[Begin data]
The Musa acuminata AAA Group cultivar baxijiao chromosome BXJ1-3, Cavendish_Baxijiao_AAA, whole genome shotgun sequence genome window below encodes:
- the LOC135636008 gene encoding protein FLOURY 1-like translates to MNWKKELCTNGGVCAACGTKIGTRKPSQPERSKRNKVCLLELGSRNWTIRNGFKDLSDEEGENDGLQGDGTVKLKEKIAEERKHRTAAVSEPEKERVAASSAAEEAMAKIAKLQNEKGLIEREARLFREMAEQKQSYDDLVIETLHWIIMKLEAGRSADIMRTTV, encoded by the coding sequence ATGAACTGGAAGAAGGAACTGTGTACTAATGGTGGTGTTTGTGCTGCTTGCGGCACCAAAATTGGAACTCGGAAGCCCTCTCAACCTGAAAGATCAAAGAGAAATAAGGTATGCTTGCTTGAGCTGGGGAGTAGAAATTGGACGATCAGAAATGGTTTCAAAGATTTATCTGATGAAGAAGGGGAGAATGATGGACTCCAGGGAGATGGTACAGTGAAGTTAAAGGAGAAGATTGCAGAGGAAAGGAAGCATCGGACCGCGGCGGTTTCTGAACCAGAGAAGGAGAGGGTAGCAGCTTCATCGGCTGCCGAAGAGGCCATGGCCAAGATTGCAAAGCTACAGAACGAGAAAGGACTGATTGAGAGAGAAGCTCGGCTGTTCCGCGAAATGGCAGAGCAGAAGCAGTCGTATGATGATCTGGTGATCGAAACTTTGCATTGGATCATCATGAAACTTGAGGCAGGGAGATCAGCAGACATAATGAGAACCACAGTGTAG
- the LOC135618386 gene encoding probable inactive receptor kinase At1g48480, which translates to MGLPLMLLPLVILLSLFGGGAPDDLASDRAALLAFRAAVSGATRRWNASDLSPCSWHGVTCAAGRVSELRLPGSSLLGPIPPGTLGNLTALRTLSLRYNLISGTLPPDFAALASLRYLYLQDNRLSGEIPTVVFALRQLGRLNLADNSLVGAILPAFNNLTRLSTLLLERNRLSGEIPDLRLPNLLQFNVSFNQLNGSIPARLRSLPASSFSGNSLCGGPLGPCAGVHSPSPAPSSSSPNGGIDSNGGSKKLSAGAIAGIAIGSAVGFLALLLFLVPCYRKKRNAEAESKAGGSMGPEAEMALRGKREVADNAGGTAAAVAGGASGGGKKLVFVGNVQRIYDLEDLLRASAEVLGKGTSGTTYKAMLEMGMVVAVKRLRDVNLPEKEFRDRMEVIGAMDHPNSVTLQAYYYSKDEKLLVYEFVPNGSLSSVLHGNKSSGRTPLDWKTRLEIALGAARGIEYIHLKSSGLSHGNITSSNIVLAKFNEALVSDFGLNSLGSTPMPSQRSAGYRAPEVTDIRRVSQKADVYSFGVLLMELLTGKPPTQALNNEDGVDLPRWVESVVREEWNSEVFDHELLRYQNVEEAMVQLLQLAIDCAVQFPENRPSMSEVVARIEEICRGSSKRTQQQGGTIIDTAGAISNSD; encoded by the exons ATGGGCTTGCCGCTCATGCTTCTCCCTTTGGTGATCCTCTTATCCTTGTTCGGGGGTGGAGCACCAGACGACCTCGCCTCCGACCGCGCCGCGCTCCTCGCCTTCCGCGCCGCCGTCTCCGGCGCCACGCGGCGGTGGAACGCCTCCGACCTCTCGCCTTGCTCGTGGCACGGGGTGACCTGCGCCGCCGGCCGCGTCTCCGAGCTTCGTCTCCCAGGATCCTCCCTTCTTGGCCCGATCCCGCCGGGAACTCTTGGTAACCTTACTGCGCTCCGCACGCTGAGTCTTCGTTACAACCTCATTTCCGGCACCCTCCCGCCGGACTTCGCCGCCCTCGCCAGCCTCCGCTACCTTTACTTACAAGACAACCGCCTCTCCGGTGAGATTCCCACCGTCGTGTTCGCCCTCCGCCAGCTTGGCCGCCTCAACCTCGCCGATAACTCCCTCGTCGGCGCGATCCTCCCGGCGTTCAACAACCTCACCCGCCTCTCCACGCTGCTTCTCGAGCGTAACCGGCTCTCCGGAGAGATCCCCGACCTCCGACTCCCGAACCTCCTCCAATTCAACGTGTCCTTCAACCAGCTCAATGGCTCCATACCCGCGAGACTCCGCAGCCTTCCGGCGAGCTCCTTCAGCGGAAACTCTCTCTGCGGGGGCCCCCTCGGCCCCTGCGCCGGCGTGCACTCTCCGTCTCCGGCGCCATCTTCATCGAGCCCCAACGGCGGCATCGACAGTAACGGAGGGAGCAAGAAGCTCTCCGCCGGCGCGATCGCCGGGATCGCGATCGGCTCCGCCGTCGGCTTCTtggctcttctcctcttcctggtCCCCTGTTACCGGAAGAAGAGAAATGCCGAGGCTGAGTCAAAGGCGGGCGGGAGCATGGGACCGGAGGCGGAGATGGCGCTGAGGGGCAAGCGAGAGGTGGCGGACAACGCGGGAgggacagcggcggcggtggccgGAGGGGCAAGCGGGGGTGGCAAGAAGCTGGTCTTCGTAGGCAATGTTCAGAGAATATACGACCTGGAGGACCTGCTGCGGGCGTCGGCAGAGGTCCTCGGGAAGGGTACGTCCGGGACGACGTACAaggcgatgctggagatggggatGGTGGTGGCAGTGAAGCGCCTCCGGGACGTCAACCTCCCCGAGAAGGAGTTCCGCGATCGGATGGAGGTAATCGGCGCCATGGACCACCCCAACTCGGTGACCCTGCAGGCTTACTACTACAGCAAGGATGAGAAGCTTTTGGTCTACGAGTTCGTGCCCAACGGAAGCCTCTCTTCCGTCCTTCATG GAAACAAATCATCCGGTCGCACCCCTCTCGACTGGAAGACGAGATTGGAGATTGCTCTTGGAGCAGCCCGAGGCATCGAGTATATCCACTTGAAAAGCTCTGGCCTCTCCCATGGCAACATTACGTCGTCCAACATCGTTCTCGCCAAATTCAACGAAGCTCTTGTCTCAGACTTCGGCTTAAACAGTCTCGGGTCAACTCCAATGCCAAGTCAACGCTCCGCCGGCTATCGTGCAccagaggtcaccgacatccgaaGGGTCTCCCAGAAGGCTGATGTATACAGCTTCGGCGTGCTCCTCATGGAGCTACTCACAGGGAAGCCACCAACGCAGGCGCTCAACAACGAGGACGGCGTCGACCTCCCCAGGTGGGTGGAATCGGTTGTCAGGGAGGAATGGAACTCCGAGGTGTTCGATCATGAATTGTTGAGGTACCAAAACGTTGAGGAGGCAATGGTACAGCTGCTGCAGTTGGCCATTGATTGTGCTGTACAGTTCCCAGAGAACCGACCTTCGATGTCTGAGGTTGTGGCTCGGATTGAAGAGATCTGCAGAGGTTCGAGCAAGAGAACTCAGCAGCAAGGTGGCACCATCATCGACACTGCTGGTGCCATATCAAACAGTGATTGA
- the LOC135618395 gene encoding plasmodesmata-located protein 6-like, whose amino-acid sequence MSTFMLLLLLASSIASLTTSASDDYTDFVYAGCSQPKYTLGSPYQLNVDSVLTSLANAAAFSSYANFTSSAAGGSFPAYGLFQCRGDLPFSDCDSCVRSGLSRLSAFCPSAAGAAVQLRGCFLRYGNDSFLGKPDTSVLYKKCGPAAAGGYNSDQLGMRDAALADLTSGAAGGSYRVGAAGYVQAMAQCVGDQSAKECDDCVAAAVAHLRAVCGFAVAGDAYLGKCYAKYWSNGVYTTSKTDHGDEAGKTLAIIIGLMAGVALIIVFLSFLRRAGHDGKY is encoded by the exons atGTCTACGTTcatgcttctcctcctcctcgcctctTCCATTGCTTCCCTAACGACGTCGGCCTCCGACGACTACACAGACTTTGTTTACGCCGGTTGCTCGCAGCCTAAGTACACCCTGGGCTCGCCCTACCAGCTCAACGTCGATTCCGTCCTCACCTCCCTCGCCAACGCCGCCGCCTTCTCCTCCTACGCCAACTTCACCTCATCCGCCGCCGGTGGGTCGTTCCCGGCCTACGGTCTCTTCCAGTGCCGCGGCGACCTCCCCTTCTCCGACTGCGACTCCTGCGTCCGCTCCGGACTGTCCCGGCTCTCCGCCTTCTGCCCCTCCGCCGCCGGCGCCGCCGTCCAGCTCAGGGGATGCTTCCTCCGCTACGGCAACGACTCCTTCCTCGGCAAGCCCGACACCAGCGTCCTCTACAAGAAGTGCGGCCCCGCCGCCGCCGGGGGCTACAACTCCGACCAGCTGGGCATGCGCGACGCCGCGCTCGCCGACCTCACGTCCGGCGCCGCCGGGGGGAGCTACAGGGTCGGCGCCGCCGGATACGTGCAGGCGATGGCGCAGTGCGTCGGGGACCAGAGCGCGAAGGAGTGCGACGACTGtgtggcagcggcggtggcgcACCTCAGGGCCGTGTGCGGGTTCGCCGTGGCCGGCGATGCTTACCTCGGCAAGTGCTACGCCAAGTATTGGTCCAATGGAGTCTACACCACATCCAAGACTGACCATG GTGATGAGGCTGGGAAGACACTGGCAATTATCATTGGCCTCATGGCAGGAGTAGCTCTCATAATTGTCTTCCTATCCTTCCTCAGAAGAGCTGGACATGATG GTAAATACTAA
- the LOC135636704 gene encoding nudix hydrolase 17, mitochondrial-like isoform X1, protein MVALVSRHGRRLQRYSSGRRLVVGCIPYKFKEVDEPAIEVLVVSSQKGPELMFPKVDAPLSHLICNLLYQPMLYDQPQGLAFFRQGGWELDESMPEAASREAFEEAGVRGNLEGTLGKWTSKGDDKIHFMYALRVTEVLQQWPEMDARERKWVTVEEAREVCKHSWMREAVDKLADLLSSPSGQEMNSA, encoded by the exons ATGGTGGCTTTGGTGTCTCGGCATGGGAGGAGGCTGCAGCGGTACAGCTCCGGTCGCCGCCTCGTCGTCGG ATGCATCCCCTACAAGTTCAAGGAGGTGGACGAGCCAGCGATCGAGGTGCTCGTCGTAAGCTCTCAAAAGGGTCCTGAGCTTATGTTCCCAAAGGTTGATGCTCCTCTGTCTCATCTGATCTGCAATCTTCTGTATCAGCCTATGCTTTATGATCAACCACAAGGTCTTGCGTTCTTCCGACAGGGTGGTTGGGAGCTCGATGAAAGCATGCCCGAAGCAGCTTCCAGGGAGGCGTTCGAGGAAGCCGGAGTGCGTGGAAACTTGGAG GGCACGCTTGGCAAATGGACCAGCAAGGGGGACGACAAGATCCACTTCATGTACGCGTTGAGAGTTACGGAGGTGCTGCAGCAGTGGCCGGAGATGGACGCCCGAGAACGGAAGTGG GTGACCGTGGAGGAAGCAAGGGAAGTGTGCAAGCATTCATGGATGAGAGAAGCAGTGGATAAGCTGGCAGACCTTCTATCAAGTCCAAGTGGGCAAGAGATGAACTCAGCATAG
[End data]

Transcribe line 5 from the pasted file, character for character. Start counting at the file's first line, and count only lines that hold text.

- the LOC135636704 gene encoding nudix hydrolase 17, mitochondrial-like isoform X1, protein MVALVSRHGRRLQRYSSGRRLVVGCIPYKFKEVDEPAIEVLVVSSQKGPELMFPKVDAPLSHLICNLLYQPMLYDQPQGLAFFRQGGWELDESMPEAASREAFEEAGVRGNLEGTLGKWTSKGDDKIHFMYALRVTEVLQQWPEMDARERKWVTVEEAREVCKHSWMREAVDKLADLLSSPSGQEMNSA, encoded by the exons ATGGTGGCTTTGGTGTCTCGGCATGGGAGGAGGCTGCAGCGGTACAGCTCCGGTCGCCGCCTCGTCGTCGG ATGCATCCCCTACAAGTTCAAGGAGGTGGACGAGCCAGCGATCGAGGTGCTCGTCGTAAGCTCTCAAAAGGGTCCTGAGCTTATGTTCCCAAAGGTTGATGCTCCTCTGTCTCATCTGATCTGCAATCTTCTGTATCAGCCTATGCTTTATGATCAACCACAAGGTCTTGCGTTCTTCCGACAGGGTGGTTGGGAGCTCGATGAAAGCATGCCCGAAGCAGCTTCCAGGGAGGCGTTCGAGGAAGCCGGAGTGCGTGGAAACTTGGAG GGCACGCTTGGCAAATGGACCAGCAAGGGGGACGACAAGATCCACTTCATGTACGCGTTGAGAGTTACGGAGGTGCTGCAGCAGTGGCCGGAGATGGACGCCCGAGAACGGAAGTGG GTGACCGTGGAGGAAGCAAGGGAAGTGTGCAAGCATTCATGGATGAGAGAAGCAGTGGATAAGCTGGCAGACCTTCTATCAAGTCCAAGTGGGCAAGAGATGAACTCAGCATAG